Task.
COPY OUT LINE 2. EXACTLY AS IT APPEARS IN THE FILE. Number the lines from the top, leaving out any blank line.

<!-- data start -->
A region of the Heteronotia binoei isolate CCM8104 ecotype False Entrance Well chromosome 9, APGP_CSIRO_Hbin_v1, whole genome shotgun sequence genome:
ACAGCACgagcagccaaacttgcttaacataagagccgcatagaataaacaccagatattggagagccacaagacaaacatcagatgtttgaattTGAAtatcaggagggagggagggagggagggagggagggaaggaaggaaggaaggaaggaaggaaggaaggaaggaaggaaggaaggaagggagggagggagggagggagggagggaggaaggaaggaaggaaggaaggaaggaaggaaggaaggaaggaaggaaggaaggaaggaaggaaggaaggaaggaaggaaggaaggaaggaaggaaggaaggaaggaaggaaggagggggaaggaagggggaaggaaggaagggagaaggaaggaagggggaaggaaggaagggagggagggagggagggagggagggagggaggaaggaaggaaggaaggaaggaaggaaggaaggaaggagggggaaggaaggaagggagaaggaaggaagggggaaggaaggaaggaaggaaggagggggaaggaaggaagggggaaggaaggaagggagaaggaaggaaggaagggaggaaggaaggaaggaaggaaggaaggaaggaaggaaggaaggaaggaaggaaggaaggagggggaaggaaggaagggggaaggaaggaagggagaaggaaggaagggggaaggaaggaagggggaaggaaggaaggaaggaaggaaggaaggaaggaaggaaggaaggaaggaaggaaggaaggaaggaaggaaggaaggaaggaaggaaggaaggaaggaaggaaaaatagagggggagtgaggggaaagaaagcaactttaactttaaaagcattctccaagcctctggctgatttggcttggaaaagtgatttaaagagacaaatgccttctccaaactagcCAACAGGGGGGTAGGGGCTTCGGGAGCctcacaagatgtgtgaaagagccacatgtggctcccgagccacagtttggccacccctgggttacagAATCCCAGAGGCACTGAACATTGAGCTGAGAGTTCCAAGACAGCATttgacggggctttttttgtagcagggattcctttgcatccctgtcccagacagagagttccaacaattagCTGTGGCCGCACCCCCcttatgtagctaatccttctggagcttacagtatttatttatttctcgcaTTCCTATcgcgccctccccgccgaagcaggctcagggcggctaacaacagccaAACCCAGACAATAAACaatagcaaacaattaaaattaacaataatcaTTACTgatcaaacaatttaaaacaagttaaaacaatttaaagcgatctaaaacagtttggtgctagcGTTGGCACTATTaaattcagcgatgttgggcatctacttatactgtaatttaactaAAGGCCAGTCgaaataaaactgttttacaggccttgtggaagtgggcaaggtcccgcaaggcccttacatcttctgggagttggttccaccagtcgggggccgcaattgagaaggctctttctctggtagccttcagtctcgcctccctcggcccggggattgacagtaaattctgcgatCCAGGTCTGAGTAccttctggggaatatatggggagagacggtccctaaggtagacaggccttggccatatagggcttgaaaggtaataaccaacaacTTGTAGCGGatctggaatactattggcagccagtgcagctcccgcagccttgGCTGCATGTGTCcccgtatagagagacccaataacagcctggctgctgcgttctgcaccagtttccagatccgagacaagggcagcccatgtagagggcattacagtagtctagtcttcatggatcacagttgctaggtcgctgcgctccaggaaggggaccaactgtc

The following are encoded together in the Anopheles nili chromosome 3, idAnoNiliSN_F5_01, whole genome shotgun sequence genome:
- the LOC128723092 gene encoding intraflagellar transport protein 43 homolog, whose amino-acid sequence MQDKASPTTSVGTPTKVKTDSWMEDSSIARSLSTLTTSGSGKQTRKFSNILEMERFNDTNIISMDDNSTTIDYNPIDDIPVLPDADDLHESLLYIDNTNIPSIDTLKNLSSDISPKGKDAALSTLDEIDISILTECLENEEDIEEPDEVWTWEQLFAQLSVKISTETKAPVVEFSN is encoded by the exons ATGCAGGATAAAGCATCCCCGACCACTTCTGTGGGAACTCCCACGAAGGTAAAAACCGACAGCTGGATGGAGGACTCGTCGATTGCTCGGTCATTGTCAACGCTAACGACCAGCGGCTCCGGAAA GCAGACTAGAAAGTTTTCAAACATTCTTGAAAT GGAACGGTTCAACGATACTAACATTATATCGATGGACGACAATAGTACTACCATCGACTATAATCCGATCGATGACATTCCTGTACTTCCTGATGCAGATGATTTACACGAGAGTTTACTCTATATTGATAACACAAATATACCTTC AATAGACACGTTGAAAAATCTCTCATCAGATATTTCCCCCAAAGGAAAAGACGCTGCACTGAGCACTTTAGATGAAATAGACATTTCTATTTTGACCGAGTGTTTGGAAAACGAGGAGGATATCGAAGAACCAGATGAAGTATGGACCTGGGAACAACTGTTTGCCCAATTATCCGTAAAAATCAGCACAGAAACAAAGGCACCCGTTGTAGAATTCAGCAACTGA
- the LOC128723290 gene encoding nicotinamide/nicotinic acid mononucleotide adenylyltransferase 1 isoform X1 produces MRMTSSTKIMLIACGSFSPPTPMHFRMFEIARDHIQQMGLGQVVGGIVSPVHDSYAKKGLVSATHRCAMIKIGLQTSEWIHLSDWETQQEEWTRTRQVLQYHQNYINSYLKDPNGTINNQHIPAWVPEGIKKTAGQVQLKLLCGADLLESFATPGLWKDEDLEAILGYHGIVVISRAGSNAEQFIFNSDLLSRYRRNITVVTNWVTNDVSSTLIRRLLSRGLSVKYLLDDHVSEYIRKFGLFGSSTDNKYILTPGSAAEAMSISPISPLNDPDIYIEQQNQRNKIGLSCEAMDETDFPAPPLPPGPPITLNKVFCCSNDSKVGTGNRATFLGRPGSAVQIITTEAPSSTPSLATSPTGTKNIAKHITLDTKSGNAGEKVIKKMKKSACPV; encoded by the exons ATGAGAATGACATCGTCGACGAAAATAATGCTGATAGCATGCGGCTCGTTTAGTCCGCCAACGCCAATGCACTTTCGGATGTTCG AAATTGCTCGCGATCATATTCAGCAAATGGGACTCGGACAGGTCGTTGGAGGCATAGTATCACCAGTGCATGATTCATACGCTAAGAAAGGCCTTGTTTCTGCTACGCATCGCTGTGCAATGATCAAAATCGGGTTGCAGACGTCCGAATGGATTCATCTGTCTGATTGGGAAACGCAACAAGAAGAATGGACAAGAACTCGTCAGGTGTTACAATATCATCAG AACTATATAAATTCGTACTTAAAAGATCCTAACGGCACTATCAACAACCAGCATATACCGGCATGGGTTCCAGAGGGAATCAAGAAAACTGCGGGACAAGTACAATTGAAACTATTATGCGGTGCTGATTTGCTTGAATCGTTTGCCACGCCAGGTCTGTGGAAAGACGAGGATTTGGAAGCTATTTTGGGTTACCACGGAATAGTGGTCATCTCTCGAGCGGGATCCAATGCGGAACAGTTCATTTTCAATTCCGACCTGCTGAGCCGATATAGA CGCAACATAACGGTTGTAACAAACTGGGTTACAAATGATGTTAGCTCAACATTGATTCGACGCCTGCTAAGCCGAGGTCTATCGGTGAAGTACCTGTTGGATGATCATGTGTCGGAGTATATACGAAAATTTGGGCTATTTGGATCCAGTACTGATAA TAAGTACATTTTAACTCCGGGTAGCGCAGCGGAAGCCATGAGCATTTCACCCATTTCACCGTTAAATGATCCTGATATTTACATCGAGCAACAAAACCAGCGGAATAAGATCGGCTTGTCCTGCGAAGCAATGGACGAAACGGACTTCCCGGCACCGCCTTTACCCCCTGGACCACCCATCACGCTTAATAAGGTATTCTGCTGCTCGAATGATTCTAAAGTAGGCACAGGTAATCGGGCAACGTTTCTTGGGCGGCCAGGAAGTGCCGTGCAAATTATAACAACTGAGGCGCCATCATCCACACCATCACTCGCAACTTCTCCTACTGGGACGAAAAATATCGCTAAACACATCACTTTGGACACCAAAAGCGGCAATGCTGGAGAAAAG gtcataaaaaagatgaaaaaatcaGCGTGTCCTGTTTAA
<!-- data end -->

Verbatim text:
ACAGCACgagcagccaaacttgcttaacataagagccgcatagaataaacaccagatattggagagccacaagacaaacatcagatgtttgaattTGAAtatcaggagggagggagggagggagggagggagggaaggaaggaaggaaggaaggaaggaaggaaggaaggaaggaaggaaggaagggagggagggagggagggagggagggaggaaggaaggaaggaaggaaggaaggaaggaaggaaggaaggaaggaaggaaggaaggaaggaaggaaggaaggaaggaaggaaggaaggaaggaaggaaggaaggaaggaaggagggggaaggaagggggaaggaaggaagggagaaggaaggaagggggaaggaaggaagggagggagggagggagggagggagggagggaggaaggaaggaaggaaggaaggaaggaaggaaggaaggagggggaaggaaggaagggagaaggaaggaagggggaaggaaggaaggaaggaaggagggggaaggaaggaagggggaaggaaggaagggagaaggaaggaaggaagggaggaaggaaggaaggaaggaaggaaggaaggaaggaaggaaggaaggaaggaaggaaggagggggaaggaaggaagggggaaggaaggaagggagaaggaaggaagggggaaggaaggaagggggaaggaaggaaggaaggaaggaaggaaggaaggaaggaaggaaggaaggaaggaaggaaggaaggaaggaaggaaggaaggaaggaaggaaggaaggaaggaaaaatagagggggagtgaggggaaagaaagcaactttaactttaaaagcattctccaagcctctggctgatttggcttggaaaagtgatttaaagagacaaatgccttctccaaactagcCAACAGGGGGGTAGGGGCTTCGGGAGCctcacaagatgtgtgaaagagccacatgtggctcccgagccacagtttggccacccctgggttacagAATCCCAGAGGCACTGAACATTGAGCTGAGAGTTCCAAGACAGCATttgacggggctttttttgtagcagggattcctttgcatccctgtcccagacagagagttccaacaattagCTGTGGCCGCACCCCCcttatgtagctaatccttctggagcttacagtatttatttatttctcgcaTTCCTATcgcgccctccccgccgaagcaggctcagggcggctaacaacagccaAACCCAGACAATAAACaatagcaaacaattaaaattaacaataatcaTTACTgatcaaacaatttaaaacaagttaaaacaatttaaagcgatctaaaacagtttggtgctagcGTTGGCACTATTaaattcagcgatgttgggcatctacttatactgtaatttaactaAAGGCCAGTCgaaataaaactgttttacaggccttgtggaagtgggcaaggtcccgcaaggcccttacatcttctgggagttggttccaccagtcgggggccgcaattgagaaggctctttctctggtagccttcagtctcgcctccctcggcccggggattgacagtaaattctgcgatCCAGGTCTGAGTAccttctggggaatatatggggagagacggtccctaaggtagacaggccttggccatatagggcttgaaaggtaataaccaacaacTTGTAGCGGatctggaatactattggcagccagtgcagctcccgcagccttgGCTGCATGTGTCcccgtatagagagacccaataacagcctggctgctgcgttctgcaccagtttccagatccgagacaagggcagcccatgtagagggcattacagtagtctagtcttcatggatcacagttgctaggtcgctgcgctccaggaaggggaccaactgtc